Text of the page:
Another financial question from a 2L

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Anonymous User
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Another financial question from a 2L

Postby Anonymous User » Mon Nov 14, 2011 1:03 am

I am in the very fortunate positition of having an SA position locked up for next summer (at a 160 paying firm in a major market) and having no debt. Besides the obvious stuff (max out a Roth IRA in my SA year and stub year, contribute as much as I can to my 401k, etc.) what should I be doing to take full advantage of my salary in the first few years of biglaw?

Anonymous User
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Re: Another financial question from a 2L

Postby Anonymous User » Mon Nov 14, 2011 1:07 am

Anonymous User wrote:I am in the very fortunate positition of having an SA position locked up for next summer (at a 160 paying firm in a major market) and having no debt. Besides the obvious stuff (max out a Roth IRA in my SA year and stub year, contribute as much as I can to my 401k, etc.) what should I be doing to take full advantage of my salary in the first few years of biglaw?


No debt? Pump money into savings/retirement, get a pimped out apartment, and get models & bottles.

turbotong
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Re: Another financial question from a 2L

Postby turbotong » Mon Nov 14, 2011 1:21 am

Here is some very disputable, controversial advice that may or may not be good and that you will follow at your own risk, especially since I am not an expert in this area:

1. Buy a house. Prices are still relatively low. They may fall farther if Europe crashes. This may not be practical if you're in NY, but if you're in Texas or Florida, do it.
2. Invest... stocks have high returns
3. Buy gold or other securities to hedge against the possibility of Europe crashing and wiping out your stock value. Yes, #3 contradicts #2. Go read a book, read a book, read a mother-of-investing book about it if you're really interested. When you're done with that, go google songs about reading a book.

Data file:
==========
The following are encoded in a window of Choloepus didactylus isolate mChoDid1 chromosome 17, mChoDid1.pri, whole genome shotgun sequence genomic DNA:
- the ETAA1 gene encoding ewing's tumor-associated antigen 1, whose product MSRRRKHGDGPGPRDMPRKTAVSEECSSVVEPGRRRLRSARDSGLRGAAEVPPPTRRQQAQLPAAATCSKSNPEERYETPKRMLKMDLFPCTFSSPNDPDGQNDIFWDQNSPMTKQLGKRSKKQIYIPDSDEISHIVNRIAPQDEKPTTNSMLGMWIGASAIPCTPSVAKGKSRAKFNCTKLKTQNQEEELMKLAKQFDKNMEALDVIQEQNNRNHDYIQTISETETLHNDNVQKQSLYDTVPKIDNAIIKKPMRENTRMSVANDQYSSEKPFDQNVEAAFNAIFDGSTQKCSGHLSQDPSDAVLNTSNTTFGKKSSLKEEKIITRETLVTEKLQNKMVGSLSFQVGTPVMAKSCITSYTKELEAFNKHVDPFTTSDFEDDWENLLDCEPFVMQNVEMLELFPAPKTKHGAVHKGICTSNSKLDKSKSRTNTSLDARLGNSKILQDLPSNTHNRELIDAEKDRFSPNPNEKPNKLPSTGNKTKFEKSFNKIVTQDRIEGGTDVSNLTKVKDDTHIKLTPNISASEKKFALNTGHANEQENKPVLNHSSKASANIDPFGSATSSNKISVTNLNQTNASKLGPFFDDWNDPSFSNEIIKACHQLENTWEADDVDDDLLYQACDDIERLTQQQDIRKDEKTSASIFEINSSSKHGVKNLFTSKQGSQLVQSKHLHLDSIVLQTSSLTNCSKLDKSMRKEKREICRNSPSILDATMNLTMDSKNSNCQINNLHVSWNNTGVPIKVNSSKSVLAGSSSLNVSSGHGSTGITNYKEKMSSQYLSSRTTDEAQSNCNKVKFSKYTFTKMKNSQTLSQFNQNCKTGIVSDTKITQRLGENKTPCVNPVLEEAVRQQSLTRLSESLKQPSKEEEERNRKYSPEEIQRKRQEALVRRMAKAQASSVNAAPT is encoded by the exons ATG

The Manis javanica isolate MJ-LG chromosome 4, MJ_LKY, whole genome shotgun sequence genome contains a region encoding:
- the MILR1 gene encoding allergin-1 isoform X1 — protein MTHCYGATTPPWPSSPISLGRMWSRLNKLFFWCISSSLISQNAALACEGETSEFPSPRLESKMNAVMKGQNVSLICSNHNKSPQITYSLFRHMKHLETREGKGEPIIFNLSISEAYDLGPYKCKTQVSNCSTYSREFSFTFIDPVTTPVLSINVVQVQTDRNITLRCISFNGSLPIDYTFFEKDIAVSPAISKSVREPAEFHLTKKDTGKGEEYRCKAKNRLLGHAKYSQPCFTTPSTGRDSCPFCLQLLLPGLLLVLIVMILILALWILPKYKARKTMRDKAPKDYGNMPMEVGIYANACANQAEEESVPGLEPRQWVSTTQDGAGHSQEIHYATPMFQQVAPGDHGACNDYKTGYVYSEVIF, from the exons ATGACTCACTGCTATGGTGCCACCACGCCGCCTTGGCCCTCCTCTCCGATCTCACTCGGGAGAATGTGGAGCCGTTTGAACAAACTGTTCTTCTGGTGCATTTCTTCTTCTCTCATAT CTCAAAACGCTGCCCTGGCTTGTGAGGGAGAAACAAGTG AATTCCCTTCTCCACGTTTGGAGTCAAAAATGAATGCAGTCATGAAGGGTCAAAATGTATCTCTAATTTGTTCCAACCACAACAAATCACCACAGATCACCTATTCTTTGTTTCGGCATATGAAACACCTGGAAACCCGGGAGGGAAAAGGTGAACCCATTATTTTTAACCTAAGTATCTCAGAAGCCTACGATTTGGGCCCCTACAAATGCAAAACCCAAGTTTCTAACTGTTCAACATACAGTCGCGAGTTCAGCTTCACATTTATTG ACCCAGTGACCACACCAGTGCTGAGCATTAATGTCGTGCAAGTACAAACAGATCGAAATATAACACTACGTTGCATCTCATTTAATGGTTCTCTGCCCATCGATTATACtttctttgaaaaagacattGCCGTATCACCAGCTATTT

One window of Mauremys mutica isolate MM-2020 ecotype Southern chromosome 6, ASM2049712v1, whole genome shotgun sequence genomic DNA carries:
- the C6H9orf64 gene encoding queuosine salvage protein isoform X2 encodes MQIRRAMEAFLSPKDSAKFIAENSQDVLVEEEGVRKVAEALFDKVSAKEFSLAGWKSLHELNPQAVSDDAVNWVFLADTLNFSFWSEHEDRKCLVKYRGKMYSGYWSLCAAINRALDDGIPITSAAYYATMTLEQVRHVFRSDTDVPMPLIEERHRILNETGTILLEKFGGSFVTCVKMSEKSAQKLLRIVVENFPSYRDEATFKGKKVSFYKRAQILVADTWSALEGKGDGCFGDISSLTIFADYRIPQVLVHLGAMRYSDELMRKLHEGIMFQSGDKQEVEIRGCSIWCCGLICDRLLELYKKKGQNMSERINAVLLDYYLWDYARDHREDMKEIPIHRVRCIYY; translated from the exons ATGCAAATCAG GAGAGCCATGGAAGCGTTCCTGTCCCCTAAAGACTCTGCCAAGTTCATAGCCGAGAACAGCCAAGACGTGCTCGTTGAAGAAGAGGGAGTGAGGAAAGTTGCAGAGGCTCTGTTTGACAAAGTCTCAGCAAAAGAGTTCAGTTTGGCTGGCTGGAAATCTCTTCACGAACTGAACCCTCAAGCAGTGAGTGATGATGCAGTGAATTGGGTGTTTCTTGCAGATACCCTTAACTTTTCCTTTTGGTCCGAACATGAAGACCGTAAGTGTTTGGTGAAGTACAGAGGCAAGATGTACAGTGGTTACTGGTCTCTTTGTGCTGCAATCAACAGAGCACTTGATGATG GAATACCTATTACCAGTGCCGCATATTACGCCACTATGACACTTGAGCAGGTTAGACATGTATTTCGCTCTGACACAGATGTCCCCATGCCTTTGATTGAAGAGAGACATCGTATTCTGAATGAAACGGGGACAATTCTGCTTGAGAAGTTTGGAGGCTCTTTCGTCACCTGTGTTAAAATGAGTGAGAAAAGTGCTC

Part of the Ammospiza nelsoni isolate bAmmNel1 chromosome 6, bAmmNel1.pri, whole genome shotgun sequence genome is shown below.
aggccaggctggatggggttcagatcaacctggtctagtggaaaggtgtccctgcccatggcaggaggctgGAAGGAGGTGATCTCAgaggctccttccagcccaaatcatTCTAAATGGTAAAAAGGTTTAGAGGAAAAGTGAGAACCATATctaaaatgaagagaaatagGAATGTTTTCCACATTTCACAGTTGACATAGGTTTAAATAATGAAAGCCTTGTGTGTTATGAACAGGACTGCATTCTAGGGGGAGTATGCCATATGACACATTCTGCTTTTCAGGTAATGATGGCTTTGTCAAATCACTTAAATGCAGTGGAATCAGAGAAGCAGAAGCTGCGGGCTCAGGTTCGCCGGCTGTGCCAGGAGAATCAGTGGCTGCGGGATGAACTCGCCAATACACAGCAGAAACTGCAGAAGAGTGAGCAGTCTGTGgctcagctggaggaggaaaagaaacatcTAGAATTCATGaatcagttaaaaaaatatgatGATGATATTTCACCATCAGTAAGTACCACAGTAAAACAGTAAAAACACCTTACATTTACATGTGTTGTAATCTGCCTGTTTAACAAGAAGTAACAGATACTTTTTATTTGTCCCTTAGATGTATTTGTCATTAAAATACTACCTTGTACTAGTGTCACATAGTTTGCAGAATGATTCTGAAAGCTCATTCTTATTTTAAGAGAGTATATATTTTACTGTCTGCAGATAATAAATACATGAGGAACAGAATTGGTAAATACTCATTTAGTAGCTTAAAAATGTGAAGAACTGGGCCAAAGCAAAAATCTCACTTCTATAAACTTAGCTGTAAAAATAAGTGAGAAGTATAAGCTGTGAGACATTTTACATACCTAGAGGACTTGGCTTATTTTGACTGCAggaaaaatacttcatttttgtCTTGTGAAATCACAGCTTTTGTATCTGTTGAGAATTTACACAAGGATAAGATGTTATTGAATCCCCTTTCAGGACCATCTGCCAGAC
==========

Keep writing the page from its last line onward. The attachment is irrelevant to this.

4. Don't buy an expensive car. They lose value fast and cost a lot in insurance money
5. Buy some quality stuff that will last, such as clothes and durable goods.
6. models = stds and bottles = future kidney/liver problems, both of which will cost money, so obtain these in moderation and safety
7. Find a good tax agent who knows tax AVOIDANCE, not tax EVASION, strategies

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Mroberts3
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Re: Another financial question from a 2L

Postby Mroberts3 » Mon Nov 14, 2011 2:31 am

Few random thoughts.

You probably want a traditional IRA, not Roth (this is assuming you expect future tax bracket to be less than it is at biglaw salary). Max out your 401(k) -- at a MINIMUM you should be meeting the employer contribution limit. Its free money. Invest in quality, low cost index funds. Something like a 70/30 of Vanguard Total Stock Market and Vanguard Total Bond Market. The split is up to you and depends on risk tolerance.

The advice on gold is not a good idea. Most gold investments are in gold futures/commodities, which are subject to the same problems as stocks. You are only buying paper and the value of your "gold" is only what people will pay for it, which won't necessarily be higher in the future. This is especially true if everyone keeps buying it because they think its safe then the bubble bursts. Buying actual gold bullion is only really useful if the whole fucking world collapses, and in that case you might as well stock up on guns and supplies instead of money. buy some TIPS if you are worried about future inflation risks given the debt problems of many countries.